When part of your business is involved in salvaging development projects that are off track, you get an up-close view of what sometimes happens with outsourcing projects gone wrong. I recently talked about this subject with Darrel Baker and Richard Lundin, president and sales director respectively of Stilwell Baker, a contract electronic engineering and manufacturing firm.
The two tell me they hear about failed overseas development efforts all the time. They are also occasionally called in to rescue such projects. In one case, the firm was called in after a large office products company engaged a broker to outsource a project to China. "They got the initial prototypes back and nothing worked correctly," says Baker. "It was a classic case of what they thought they'd said and what the other side heard wasn't even close."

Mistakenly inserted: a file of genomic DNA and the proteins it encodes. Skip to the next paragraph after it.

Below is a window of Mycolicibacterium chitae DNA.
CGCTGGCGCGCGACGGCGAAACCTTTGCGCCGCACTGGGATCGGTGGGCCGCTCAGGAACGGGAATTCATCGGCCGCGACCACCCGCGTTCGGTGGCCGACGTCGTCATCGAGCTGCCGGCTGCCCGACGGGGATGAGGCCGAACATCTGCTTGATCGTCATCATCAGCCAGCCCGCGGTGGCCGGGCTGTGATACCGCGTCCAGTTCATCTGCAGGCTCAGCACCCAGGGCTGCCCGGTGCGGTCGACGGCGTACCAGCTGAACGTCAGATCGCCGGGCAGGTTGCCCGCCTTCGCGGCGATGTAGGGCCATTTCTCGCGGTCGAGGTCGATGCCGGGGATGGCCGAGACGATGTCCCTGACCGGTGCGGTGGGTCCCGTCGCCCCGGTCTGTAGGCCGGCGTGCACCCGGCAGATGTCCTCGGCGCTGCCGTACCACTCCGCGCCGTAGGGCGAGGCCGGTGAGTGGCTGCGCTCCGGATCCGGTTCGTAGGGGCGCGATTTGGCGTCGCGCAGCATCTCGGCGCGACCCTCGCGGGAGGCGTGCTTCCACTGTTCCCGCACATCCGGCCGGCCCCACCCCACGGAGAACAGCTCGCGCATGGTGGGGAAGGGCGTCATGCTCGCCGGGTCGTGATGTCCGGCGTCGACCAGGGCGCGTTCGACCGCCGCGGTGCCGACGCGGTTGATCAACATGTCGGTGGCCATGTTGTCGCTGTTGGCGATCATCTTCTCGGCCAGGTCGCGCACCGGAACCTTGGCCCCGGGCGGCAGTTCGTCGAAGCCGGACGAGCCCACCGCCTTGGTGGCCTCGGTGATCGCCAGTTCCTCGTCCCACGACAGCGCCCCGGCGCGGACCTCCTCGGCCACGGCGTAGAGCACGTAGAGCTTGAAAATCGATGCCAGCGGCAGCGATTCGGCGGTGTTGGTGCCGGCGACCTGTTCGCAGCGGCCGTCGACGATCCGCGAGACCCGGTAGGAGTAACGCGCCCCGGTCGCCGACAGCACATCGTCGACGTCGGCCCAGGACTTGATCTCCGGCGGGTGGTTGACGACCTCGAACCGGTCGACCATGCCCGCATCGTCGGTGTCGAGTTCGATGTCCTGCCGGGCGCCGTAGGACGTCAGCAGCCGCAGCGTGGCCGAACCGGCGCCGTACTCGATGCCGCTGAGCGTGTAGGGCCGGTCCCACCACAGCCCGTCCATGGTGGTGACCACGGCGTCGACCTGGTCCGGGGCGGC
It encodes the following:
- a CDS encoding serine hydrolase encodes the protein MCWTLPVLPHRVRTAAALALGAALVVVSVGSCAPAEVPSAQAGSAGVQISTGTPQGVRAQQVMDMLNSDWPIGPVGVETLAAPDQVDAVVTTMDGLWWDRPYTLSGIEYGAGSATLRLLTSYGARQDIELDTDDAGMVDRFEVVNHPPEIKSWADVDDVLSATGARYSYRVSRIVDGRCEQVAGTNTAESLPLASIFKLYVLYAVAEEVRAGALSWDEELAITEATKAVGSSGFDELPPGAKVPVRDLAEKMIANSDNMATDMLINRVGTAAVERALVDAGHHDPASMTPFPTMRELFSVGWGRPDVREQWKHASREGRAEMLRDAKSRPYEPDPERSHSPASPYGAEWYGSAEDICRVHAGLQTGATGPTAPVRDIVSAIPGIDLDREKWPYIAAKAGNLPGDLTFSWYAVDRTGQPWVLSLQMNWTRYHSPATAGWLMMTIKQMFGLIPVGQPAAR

It took a small engineering team six months to fix the mess, Baker says. "I have seen this kind of thing several times. Some of these foreign firms don't seem to care whether you come back to them or not."
Other times, Stilwell Baker has gotten involved in projects where products in-route from China needed engineering changes. Some firms just don't consider transit time from Asia when doing their product planning, Baker says.
And those who think availability of technical talent weighs on outsourcing decisions should consider one final comment from the two: "We've never turned down a job due to a lack of technical help," Baker says. "There is a talent pool out there. I wouldn't say there is a shortage of engineers."
Stilwell Baker also did an informal study about outsourcing trends which you can find here.